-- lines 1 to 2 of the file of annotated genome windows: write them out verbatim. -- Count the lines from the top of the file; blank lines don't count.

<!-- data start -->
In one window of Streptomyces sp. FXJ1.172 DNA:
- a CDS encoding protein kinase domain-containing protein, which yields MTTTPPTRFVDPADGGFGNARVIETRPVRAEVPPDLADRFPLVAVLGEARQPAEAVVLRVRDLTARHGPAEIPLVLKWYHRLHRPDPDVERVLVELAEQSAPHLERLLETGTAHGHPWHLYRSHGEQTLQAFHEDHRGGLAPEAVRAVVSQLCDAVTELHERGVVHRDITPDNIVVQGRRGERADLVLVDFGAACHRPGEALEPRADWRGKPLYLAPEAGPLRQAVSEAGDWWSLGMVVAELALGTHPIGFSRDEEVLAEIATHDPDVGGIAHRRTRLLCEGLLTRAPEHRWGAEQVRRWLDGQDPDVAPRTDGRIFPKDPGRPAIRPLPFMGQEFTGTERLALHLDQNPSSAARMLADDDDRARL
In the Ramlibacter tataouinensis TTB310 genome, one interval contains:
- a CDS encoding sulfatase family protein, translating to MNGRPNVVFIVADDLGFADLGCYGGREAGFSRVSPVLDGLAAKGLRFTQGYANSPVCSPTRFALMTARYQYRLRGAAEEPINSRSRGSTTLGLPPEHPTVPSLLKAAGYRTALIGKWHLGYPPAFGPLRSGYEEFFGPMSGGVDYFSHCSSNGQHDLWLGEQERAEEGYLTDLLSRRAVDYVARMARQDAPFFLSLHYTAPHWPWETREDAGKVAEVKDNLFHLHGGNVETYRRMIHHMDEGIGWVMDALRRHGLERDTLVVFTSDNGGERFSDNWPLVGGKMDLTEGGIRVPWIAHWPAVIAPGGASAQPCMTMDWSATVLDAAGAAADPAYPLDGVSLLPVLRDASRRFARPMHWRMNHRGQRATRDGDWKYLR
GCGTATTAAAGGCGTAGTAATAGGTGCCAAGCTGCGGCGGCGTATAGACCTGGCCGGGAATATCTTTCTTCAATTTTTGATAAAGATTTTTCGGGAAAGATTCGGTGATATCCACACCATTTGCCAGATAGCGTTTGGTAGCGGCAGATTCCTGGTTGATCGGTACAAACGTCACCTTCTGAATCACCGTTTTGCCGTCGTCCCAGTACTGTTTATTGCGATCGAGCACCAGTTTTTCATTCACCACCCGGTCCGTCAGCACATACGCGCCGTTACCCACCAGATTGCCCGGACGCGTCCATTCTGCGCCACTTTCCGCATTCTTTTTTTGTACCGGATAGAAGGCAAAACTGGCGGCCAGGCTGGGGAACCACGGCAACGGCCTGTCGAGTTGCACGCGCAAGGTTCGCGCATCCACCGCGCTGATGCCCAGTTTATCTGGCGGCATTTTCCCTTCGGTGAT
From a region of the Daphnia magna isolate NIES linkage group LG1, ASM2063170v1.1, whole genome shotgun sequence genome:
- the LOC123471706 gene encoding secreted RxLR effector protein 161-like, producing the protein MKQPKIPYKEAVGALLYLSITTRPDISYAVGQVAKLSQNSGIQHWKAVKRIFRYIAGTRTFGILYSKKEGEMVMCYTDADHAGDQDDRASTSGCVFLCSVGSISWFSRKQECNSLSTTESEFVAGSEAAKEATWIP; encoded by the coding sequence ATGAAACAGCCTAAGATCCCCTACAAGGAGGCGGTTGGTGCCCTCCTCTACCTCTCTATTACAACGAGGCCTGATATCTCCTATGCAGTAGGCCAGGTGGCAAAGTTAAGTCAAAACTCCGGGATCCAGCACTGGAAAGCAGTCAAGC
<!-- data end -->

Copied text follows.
In one window of Streptomyces sp. FXJ1.172 DNA:
- a CDS encoding protein kinase domain-containing protein, which yields MTTTPPTRFVDPADGGFGNARVIETRPVRAEVPPDLADRFPLVAVLGEARQPAEAVVLRVRDLTARHGPAEIPLVLKWYHRLHRPDPDVERVLVELAEQSAPHLERLLETGTAHGHPWHLYRSHGEQTLQAFHEDHRGGLAPEAVRAVVSQLCDAVTELHERGVVHRDITPDNIVVQGRRGERADLVLVDFGAACHRPGEALEPRADWRGKPLYLAPEAGPLRQAVSEAGDWWSLGMVVAELALGTHPIGFSRDEEVLAEIATHDPDVGGIAHRRTRLLCEGLLTRAPEHRWGAEQVRRWLDGQDPDVAPRTDGRIFPKDPGRPAIRPLPFMGQEFTGTERLALHLDQNPSSAARMLADDDDRARL